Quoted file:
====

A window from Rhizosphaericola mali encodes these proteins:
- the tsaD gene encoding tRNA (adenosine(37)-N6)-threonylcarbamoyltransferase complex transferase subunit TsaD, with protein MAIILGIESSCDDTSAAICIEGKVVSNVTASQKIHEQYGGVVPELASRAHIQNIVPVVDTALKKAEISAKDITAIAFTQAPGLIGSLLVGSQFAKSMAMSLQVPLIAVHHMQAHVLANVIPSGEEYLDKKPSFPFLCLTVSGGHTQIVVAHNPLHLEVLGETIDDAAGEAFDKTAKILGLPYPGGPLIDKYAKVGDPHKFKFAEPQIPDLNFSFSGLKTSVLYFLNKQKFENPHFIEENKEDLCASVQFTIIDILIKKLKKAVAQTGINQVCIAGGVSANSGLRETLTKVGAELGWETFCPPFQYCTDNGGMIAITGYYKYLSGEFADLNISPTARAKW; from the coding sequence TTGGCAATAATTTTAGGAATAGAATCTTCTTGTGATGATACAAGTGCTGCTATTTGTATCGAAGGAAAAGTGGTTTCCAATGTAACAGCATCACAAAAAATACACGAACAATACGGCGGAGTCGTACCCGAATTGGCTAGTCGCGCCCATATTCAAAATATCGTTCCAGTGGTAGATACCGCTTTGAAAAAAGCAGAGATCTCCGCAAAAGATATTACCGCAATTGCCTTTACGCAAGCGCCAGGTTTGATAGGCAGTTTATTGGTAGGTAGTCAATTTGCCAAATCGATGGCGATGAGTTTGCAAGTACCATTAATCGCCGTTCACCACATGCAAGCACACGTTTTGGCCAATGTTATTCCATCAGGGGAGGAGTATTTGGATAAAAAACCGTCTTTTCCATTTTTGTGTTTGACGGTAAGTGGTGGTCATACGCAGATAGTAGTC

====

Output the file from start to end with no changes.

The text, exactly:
A window from Rhizosphaericola mali encodes these proteins:
- the tsaD gene encoding tRNA (adenosine(37)-N6)-threonylcarbamoyltransferase complex transferase subunit TsaD, with protein MAIILGIESSCDDTSAAICIEGKVVSNVTASQKIHEQYGGVVPELASRAHIQNIVPVVDTALKKAEISAKDITAIAFTQAPGLIGSLLVGSQFAKSMAMSLQVPLIAVHHMQAHVLANVIPSGEEYLDKKPSFPFLCLTVSGGHTQIVVAHNPLHLEVLGETIDDAAGEAFDKTAKILGLPYPGGPLIDKYAKVGDPHKFKFAEPQIPDLNFSFSGLKTSVLYFLNKQKFENPHFIEENKEDLCASVQFTIIDILIKKLKKAVAQTGINQVCIAGGVSANSGLRETLTKVGAELGWETFCPPFQYCTDNGGMIAITGYYKYLSGEFADLNISPTARAKW; from the coding sequence TTGGCAATAATTTTAGGAATAGAATCTTCTTGTGATGATACAAGTGCTGCTATTTGTATCGAAGGAAAAGTGGTTTCCAATGTAACAGCATCACAAAAAATACACGAACAATACGGCGGAGTCGTACCCGAATTGGCTAGTCGCGCCCATATTCAAAATATCGTTCCAGTGGTAGATACCGCTTTGAAAAAAGCAGAGATCTCCGCAAAAGATATTACCGCAATTGCCTTTACGCAAGCGCCAGGTTTGATAGGCAGTTTATTGGTAGGTAGTCAATTTGCCAAATCGATGGCGATGAGTTTGCAAGTACCATTAATCGCCGTTCACCACATGCAAGCACACGTTTTGGCCAATGTTATTCCATCAGGGGAGGAGTATTTGGATAAAAAACCGTCTTTTCCATTTTTGTGTTTGACGGTAAGTGGTGGTCATACGCAGATAGTAGTC